LegCo takes up minimum wage proposal

National 1 minute, 50 seconds

BANDAR SERI BEGAWAN

THE State Legislative Council (LegCo) yesterday discussed a proposal to legislate a minimum wage rate that will allow workers in the private sector to lead lives of the same quality as that of their counterparts in the government sector.

During the LegCo meeting yesterday, Dato Paduka Hj Yunos Mohd Noh suggested that the government set equal wage rates for unskilled and semi-skilled labour in the private and public sectors.

The Home Affairs Minister, however, said the government needs to take a conservative approach on the matter.

Pehin Orang Kaya Johan Pahlawan Dato Seri Setia Hj Adanan Begawan Pehin Siraja Khatib Dato Seri Setia Hj Mohd Yusof said the proposal must be researched thoroughly to avoid adverse effects on the national economy.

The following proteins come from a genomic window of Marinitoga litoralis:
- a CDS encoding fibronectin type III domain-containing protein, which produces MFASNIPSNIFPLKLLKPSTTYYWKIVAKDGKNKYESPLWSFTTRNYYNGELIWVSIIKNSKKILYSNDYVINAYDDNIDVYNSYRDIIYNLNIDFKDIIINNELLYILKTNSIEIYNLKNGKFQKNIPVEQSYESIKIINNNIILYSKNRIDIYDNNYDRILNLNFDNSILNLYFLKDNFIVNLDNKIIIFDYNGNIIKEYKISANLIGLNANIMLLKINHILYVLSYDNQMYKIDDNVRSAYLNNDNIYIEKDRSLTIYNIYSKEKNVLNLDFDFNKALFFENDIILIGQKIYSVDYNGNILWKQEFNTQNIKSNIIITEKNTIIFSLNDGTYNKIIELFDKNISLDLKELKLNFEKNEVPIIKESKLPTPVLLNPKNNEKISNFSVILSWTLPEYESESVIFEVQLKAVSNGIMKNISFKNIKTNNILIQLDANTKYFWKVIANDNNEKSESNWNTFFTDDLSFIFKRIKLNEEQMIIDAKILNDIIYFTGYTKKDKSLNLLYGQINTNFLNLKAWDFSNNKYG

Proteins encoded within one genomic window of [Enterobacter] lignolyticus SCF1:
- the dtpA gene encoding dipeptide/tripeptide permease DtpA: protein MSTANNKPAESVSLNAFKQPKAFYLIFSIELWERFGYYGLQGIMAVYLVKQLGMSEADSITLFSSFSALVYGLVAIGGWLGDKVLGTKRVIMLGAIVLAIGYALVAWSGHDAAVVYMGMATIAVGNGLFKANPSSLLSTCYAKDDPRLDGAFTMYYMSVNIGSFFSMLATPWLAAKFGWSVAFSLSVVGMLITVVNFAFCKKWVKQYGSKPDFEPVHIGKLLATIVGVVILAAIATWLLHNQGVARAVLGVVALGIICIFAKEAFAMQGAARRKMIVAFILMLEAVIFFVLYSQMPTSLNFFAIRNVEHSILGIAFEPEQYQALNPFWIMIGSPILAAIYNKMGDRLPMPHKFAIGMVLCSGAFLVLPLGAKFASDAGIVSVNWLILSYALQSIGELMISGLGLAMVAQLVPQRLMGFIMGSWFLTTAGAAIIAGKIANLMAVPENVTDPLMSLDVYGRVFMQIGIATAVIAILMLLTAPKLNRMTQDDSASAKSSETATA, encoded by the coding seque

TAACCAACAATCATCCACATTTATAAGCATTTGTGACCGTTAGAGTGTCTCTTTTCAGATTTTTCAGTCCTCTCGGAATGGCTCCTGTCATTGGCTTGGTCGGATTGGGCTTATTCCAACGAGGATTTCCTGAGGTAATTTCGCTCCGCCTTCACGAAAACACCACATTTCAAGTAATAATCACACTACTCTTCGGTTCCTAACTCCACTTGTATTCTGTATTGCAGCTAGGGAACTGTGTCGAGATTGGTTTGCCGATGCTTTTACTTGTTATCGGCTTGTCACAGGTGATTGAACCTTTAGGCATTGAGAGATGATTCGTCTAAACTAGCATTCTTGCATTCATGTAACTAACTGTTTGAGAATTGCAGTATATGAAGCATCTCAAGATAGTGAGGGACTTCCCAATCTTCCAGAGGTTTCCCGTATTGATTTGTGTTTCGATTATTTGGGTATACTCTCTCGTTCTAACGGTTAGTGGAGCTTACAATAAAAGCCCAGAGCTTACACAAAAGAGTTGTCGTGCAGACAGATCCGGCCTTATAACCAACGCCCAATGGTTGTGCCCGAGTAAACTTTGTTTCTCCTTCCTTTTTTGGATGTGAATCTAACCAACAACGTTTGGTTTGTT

"The daily wage for workers in the private sector is not set and (it) fluctuates, and there are those that vary greatly from the pay in the government sector," said Dato Paduka Hj Yunos. "According to the Prime Minister's Office circular 14/2006, the wage for unskilled workers ranges from $20.20 to $20.70 per day, and for semi-skilled labour from $20.80 to 27.20," he said.

Setting equal rates of pay could see Bruneians and Permanent Residents in the private sector enjoying the same quality of life as their government counterparts, said Dato Paduka Hj Yunos.

He added that it could also make working in the private sector a more attractive option for jobseekers.

However, the minister said the effects on the economy must also be taken into account before any commitment is made to establish a minimum wage rate for the private sector.

"We need to review in precise detail, so as not to bring about any negative, but many positives. Not only for the individual, but in a holistic manner," he stressed.

The minister added that the large gap between the government rate of pay for unskilled and semi-skilled labour was due to market forces.

Pehin Dato Hj Adanan also used neighbouring Singapore as an example of not dictating a minimum wage.

"Following talks with my counterpart in Singapore, it is difficult to set minimum wages as it may impact negatively on the economy," said the minister.

The Brunei Times